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Tuesday, May 28, 2024

Water Resources Development Act passes House Committee

If passed by Congress, the act would authorize the U.S. Army Corps of Engineers to continue beach renourishment projects and according to Congressman David Rouzer, would benefit Carolina Beach

U.S. Representative David Rouzer speaks at the beach town breakfast about securing beach nourishment funding. (Port City Daily/Johanna Ferebee)
U.S. Congressman David Rouzer speaks at the “beach town breakfast” about securing beach nourishment funding. The Water Resources Development Act of 2018 was passed in the House Committee on Transportation and Infrastructure May 23. (Port City Daily/Johanna Ferebee)

SOUTHEASTERN, N.C.—After years of not knowing if federal funding would continue to support beach renourishment projects, coastal communities are one step closer to being given the assurance of financial support.

This week, the House Committee on Transportation and Infrastructure passed the Water Resources Development Act of 2018.  The act would provide federal backing to municipalities with flood damage reduction needs if approved by Congress.

RELATED: Towns discuss beach renourishment with shrinking federal funding

According to U.S. Congressman David Rouzer, the act would allow Carolina Beach to continue its Coastal Storm Damage Reduction project, which expired in 2014 after a 50-year stint.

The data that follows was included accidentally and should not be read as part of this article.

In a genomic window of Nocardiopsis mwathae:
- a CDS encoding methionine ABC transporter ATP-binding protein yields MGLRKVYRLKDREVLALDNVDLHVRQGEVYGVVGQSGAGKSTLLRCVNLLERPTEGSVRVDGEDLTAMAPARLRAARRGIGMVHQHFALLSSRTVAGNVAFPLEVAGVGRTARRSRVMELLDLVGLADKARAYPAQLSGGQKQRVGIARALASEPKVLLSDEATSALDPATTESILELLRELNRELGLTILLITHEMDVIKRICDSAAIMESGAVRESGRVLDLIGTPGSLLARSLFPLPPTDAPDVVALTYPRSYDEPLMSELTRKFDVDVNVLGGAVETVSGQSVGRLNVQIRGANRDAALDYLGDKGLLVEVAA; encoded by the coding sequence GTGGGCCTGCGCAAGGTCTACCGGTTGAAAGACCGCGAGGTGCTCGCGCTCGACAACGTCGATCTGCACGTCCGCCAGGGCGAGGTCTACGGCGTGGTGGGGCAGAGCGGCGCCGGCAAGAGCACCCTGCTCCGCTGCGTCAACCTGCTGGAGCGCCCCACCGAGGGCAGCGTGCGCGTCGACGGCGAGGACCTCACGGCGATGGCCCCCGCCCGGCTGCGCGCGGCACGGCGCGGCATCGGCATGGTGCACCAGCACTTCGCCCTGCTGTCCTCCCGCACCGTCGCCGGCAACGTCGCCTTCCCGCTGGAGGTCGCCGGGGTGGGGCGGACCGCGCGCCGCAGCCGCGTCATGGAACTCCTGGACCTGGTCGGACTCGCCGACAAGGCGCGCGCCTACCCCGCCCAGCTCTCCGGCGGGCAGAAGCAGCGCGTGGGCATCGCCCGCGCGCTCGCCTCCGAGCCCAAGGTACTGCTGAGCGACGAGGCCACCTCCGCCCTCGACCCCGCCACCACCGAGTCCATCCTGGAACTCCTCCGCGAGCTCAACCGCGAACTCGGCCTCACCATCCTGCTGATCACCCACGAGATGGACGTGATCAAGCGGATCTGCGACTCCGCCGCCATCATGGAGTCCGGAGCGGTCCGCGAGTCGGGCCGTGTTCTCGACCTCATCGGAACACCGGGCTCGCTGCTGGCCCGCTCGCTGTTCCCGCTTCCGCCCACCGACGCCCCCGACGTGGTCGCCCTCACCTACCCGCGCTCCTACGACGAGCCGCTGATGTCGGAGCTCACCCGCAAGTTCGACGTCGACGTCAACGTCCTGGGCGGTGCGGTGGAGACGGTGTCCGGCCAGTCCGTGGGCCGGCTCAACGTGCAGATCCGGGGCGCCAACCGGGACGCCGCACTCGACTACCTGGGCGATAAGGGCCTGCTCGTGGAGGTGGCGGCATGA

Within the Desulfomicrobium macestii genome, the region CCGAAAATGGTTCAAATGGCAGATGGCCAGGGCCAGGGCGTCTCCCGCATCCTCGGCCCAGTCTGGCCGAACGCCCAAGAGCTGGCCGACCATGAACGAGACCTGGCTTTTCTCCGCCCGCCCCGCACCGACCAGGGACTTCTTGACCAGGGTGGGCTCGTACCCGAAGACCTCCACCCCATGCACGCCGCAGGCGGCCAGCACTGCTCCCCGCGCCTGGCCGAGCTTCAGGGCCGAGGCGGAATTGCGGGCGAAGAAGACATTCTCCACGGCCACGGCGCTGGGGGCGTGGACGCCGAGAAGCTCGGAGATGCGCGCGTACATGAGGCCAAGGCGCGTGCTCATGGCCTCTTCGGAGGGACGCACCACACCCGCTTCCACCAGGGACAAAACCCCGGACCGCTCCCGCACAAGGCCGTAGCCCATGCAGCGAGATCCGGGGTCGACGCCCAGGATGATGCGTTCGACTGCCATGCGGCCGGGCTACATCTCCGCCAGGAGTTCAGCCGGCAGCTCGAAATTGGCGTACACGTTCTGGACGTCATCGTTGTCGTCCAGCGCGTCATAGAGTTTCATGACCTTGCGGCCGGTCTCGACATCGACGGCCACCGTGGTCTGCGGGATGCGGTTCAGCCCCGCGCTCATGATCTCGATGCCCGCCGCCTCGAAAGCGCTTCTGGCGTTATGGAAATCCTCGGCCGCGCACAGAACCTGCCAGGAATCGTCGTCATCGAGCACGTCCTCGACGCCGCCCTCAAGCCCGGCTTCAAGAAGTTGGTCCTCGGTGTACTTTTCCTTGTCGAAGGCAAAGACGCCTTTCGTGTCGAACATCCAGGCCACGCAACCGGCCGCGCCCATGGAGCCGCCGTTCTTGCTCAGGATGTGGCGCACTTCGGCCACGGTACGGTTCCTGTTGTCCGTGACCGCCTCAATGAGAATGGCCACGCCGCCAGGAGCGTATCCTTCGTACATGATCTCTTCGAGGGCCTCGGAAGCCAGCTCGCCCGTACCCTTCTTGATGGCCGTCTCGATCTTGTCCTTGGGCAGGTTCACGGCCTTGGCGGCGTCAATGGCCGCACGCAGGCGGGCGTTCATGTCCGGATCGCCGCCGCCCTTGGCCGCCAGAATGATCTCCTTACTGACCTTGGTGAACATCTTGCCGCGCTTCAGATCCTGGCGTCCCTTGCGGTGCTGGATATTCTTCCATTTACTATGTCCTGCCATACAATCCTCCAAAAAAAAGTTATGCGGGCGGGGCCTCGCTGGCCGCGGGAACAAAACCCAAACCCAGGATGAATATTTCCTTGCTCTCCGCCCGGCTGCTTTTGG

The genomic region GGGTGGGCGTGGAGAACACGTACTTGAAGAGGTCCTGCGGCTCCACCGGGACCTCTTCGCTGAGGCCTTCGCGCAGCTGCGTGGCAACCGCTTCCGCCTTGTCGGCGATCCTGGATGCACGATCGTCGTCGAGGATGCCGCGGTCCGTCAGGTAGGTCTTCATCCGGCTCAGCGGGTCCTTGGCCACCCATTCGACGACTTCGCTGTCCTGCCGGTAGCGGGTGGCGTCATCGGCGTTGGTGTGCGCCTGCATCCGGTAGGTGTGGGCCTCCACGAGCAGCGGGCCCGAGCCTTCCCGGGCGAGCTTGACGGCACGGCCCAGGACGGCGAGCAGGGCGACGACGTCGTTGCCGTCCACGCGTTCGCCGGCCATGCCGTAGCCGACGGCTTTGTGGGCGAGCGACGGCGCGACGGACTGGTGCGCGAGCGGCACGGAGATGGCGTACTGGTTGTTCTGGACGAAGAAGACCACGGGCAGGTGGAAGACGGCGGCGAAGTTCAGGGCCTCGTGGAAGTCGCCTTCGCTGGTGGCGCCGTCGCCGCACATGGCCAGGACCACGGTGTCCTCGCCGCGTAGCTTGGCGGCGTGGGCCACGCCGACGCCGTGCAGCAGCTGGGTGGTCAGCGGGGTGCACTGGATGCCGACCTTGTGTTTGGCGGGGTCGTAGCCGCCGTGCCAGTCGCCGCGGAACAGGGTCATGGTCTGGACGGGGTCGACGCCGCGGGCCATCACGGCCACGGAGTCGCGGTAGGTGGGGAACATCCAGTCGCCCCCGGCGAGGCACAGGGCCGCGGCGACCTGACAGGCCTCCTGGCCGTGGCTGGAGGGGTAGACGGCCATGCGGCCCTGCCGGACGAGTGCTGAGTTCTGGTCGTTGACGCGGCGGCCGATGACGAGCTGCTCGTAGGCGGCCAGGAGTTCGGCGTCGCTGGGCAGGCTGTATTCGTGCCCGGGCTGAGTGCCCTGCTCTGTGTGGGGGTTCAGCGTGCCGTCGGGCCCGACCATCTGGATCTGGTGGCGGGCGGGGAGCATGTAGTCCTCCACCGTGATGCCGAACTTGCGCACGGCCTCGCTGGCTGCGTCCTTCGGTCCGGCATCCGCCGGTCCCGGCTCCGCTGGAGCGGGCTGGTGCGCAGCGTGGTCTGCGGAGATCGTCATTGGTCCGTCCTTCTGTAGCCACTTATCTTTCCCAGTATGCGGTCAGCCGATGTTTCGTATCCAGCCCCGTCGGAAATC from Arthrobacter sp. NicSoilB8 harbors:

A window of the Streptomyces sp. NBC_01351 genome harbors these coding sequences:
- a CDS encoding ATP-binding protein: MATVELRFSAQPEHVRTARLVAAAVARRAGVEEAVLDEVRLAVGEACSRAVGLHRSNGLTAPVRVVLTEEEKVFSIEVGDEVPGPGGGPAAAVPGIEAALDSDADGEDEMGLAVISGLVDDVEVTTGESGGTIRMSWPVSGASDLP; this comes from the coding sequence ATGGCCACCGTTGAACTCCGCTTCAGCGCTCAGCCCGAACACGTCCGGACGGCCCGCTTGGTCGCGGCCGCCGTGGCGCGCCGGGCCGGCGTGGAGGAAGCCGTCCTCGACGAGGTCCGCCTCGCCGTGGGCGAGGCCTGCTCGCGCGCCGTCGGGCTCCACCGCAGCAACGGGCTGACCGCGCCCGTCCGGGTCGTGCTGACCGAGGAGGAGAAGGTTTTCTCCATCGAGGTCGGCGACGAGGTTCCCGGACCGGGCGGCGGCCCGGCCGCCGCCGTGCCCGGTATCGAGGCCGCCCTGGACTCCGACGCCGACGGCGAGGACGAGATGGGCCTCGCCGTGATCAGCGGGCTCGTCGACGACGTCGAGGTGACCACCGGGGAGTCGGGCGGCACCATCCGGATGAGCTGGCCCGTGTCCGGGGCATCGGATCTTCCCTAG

The act would authorize the Army Corps of Engineers to continue construction on halted “water resources development” projects.

Water projects outlined under the legislation include “navigation, flood control, beach erosion control and shoreline protection, hydroelectric power, recreation, water supply, environmental protection, restoration, and enhancement, and fish and wildlife mitigation” according to the act.

Congress passed Water Resources Development Acts(WRDA) in 2014 and in 2007. According to the House Committee on Transportation and Infrastructure’s website, the WRDA is following a two-year cycle of renewable.

The committee claims the seven-year interim before the WRDA of 2014 passed created a backlog of incompleted projects.

“As a result, many improvements languished while project costs rose and regulatory burdens remained unaddressed,” the committee’s packet on the act states.

After the act passed in the House Committee on Transporation and Infrastructure Wednesday, May 23, Rouzer released a statement citing his support of the legislation that could offer Carolina Beach the “longest new cycle of authorized nourishment possible.”

Correction: This article has been corrected to clarify that the WRDA has passed by the House Committee on Transportation and Infrastructure, not passed into law, as originally published.


Send tips to Johanna Ferebee at johanna@localvoicemedia.com or follow Johanna on Twitter @j__ferebee

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